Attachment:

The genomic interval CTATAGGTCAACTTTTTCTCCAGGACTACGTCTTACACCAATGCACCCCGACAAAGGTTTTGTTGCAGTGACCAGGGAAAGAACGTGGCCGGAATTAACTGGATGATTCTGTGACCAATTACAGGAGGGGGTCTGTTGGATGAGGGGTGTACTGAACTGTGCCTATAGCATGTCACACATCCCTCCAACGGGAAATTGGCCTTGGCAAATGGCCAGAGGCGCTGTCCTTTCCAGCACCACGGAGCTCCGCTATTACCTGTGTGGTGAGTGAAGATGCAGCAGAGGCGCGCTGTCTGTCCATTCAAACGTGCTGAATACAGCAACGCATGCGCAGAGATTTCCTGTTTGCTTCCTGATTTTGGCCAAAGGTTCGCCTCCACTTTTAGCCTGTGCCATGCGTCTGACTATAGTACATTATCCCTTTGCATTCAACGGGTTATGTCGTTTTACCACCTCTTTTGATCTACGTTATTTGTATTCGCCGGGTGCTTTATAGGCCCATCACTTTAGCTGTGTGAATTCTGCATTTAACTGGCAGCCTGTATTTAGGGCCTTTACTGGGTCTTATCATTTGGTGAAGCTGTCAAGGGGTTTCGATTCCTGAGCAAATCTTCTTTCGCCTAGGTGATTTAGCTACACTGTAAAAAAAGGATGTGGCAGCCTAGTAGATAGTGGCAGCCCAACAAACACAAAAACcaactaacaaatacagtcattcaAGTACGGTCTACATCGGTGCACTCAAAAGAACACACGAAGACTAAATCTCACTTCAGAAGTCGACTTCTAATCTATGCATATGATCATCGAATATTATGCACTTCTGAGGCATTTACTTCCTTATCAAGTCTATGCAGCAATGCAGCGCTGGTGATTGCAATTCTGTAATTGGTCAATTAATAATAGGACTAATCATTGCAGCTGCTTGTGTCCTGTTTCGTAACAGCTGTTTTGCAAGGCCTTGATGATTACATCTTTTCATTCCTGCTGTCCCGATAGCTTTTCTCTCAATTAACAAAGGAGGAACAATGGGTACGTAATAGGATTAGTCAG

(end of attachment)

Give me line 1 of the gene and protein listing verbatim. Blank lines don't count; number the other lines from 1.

The genomic interval CTATAGGTCAACTTTTTCTCCAGGACTACGTCTTACACCAATGCACCCCGACAAAGGTTTTGTTGCAGTGACCAGGGAAAGAACGTGGCCGGAATTAACTGGATGATTCTGTGACCAATTACAGGAGGGGGTCTGTTGGATGAGGGGTGTACTGAACTGTGCCTATAGCATGTCACACATCCCTCCAACGGGAAATTGGCCTTGGCAAATGGCCAGAGGCGCTGTCCTTTCCAGCACCACGGAGCTCCGCTATTACCTGTGTGGTGAGTGAAGATGCAGCAGAGGCGCGCTGTCTGTCCATTCAAACGTGCTGAATACAGCAACGCATGCGCAGAGATTTCCTGTTTGCTTCCTGATTTTGGCCAAAGGTTCGCCTCCACTTTTAGCCTGTGCCATGCGTCTGACTATAGTACATTATCCCTTTGCATTCAACGGGTTATGTCGTTTTACCACCTCTTTTGATCTACGTTATTTGTATTCGCCGGGTGCTTTATAGGCCCATCACTTTAGCTGTGTGAATTCTGCATTTAACTGGCAGCCTGTATTTAGGGCCTTTACTGGGTCTTATCATTTGGTGAAGCTGTCAAGGGGTTTCGATTCCTGAGCAAATCTTCTTTCGCCTAGGTGATTTAGCTACACTGTAAAAAAAGGATGTGGCAGCCTAGTAGATAGTGGCAGCCCAACAAACACAAAAACcaactaacaaatacagtcattcaAGTACGGTCTACATCGGTGCACTCAAAAGAACACACGAAGACTAAATCTCACTTCAGAAGTCGACTTCTAATCTATGCATATGATCATCGAATATTATGCACTTCTGAGGCATTTACTTCCTTATCAAGTCTATGCAGCAATGCAGCGCTGGTGATTGCAATTCTGTAATTGGTCAATTAATAATAGGACTAATCATTGCAGCTGCTTGTGTCCTGTTTCGTAACAGCTGTTTTGCAAGGCCTTGATGATTACATCTTTTCATTCCTGCTGTCCCGATAGCTTTTCTCTCAATTAACAAAGGAGGAACAATGGGTACGTAATAGGATTAGTCAG